With nine U.S. federal agencies reportedly still cleaning up after last year’s SolarWinds hack, the Biden administration’s plans to shore up security include $650 million in the recent coronavirus relief bill earmarked for cybersecurity defenses. A recent article suggested that the Biden administration reportedly considered cyber “counterstrikes” — language the White House subsequently distanced itself from — as a form of signaling to Russia that the recent SolarWinds attack was unacceptable.
And it’s not just the United States and Russia — China reportedly launched cyber intrusions against India’s power grid during the months-long confrontation between the two nuclear-armed neighbors in the Galwan Valley. Some analysts argue that China intended these intrusions as a signal of resolve to deter India from escalating the border crisis.
This spate of ostensible cyber signals raises an important question: Do cyber operations actually act as signals? Not really. Here’s why countries have a harder time using cyber tools as signals than you might think.
What is “signaling” in international relations?
Signals are an important aspect of international crisis bargaining and coercive diplomacy. Countries often try to use signals for coercion (convincing a country to stop doing something they are already doing) or deterrence (convincing a country not to do something before they do it).
Signals convey information about a government’s capability to retaliate and willingness — or resolve — to do so. Signals could include verbal communications, such as diplomatic missives. Of course, actions can also be signals. For example, a country that wanted to send a warning signal to an adversary might send an aircraft carrier through a contested waterway or fly a nuclear-capable bomber near an adversary’s borders.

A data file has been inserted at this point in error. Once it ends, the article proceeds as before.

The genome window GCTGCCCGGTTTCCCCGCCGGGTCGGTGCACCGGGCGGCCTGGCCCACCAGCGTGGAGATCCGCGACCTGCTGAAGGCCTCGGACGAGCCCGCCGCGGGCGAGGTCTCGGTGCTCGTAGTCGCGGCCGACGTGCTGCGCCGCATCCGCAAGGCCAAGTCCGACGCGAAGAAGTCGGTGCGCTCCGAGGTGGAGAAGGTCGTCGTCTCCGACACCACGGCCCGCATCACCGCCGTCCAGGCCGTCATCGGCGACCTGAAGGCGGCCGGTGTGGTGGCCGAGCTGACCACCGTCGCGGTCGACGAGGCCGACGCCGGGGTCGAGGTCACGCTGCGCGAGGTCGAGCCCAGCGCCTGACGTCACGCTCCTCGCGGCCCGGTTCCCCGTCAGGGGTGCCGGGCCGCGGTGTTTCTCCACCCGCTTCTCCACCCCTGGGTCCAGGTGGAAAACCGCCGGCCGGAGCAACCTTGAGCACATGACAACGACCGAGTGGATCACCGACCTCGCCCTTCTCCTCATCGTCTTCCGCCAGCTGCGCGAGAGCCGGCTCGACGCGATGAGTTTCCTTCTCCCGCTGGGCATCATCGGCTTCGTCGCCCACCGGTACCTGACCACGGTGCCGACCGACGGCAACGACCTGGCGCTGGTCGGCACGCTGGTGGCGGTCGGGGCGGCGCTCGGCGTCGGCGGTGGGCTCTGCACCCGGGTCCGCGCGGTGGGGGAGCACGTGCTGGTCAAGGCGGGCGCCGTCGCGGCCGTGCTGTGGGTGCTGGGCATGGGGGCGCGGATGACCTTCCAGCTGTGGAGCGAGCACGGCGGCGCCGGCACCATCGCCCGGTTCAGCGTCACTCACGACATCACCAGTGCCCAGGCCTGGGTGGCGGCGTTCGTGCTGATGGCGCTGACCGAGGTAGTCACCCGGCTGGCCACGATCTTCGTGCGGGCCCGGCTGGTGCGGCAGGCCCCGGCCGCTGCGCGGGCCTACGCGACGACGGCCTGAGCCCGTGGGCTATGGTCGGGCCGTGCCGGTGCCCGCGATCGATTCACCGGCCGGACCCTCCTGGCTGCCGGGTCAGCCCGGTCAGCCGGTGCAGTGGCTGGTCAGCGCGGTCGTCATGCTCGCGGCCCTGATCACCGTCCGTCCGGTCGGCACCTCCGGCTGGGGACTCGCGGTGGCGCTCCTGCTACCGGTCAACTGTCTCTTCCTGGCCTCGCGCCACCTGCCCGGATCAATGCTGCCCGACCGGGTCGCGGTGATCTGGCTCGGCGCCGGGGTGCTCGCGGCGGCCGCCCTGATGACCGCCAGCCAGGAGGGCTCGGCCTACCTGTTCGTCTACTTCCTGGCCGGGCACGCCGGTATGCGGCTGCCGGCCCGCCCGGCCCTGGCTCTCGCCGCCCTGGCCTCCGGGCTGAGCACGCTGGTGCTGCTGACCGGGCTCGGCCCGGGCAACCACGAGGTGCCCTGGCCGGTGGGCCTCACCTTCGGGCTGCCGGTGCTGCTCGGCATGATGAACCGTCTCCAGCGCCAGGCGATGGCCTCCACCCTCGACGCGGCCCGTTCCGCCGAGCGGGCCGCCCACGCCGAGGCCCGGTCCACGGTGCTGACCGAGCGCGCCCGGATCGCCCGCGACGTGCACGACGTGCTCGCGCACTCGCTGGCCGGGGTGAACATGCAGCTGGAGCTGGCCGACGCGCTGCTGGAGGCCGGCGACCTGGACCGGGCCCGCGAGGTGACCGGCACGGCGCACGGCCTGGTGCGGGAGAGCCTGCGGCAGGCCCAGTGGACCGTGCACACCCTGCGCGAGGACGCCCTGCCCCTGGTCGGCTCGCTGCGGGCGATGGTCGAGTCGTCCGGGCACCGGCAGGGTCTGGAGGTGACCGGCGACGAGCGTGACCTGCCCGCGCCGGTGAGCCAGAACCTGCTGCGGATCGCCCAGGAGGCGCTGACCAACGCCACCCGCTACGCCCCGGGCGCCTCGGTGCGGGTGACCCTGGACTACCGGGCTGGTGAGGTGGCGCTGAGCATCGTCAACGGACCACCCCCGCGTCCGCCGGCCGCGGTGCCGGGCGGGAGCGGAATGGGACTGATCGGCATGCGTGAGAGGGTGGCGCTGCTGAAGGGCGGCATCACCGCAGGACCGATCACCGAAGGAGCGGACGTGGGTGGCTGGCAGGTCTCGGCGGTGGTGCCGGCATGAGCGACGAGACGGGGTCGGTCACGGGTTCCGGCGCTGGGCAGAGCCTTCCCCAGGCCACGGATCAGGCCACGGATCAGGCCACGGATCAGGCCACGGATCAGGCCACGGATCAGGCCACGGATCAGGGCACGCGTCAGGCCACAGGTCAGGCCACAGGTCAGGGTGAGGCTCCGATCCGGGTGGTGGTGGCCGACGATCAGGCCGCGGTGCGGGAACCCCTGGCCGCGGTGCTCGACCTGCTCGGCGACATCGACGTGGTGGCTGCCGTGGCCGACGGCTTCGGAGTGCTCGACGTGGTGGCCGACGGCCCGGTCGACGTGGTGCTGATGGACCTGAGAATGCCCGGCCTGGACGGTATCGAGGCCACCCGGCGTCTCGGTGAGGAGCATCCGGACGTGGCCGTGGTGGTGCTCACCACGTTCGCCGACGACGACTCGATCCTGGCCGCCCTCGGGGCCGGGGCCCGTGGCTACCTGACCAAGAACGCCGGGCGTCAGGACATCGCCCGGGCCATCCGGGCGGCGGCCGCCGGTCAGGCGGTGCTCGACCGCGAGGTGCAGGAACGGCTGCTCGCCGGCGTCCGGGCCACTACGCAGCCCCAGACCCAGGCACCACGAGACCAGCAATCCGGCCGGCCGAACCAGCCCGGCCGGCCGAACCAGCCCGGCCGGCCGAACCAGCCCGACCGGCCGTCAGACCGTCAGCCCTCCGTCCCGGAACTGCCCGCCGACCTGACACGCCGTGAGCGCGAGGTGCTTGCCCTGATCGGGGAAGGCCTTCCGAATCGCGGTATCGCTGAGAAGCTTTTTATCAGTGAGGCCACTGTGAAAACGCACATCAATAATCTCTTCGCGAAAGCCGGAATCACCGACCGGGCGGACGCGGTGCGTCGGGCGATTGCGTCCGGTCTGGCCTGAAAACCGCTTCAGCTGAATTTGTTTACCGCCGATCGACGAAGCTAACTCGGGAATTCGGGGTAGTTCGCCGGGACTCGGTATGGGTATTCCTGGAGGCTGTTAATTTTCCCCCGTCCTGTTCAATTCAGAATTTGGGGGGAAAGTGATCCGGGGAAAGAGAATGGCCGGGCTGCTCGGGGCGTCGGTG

Signaling is easier said than done
But just because a country wants to send a signal doesn’t mean the message is received as intended. Signals can become garbled, or fail to reach their intended audience. And they can just not be credible.
For any signal to work, it has to satisfy a number of criteria. First, the intended target needs to get the message — the receiver has to know who sent it and what the signal means. Overly ambiguous signals can lead to either inadvertent escalation or a failed signaling campaign.
Once the signal has been received, attributed and understood, it still needs to be costly enough that the receiver believes the sender will follow through with the threat. And all this has to happen at the right time in a crisis — too early and it won’t be believed; too late and the signal becomes moot.
So can cyber tools be effective signals?
Cyber operations have a hard time meeting these criteria. As political scientists Erik Gartzke and Jon Lindsay demonstrate, cyber operations are most useful because of their stealthy, deceptive qualities. Countries typically aim to avoid being detected while conducting cyber operations, particularly because getting caught in the act compromises the operation, prompting the target to take measures to quickly patch vulnerabilities.
Uncovering a cyber operation may also take time, which means the nation that sends a signal has little control over when the cyber operation is discovered. If the signal is received too late, it’s likely to be overcome by events — which seems to have been the case with the purported Chinese signal to India.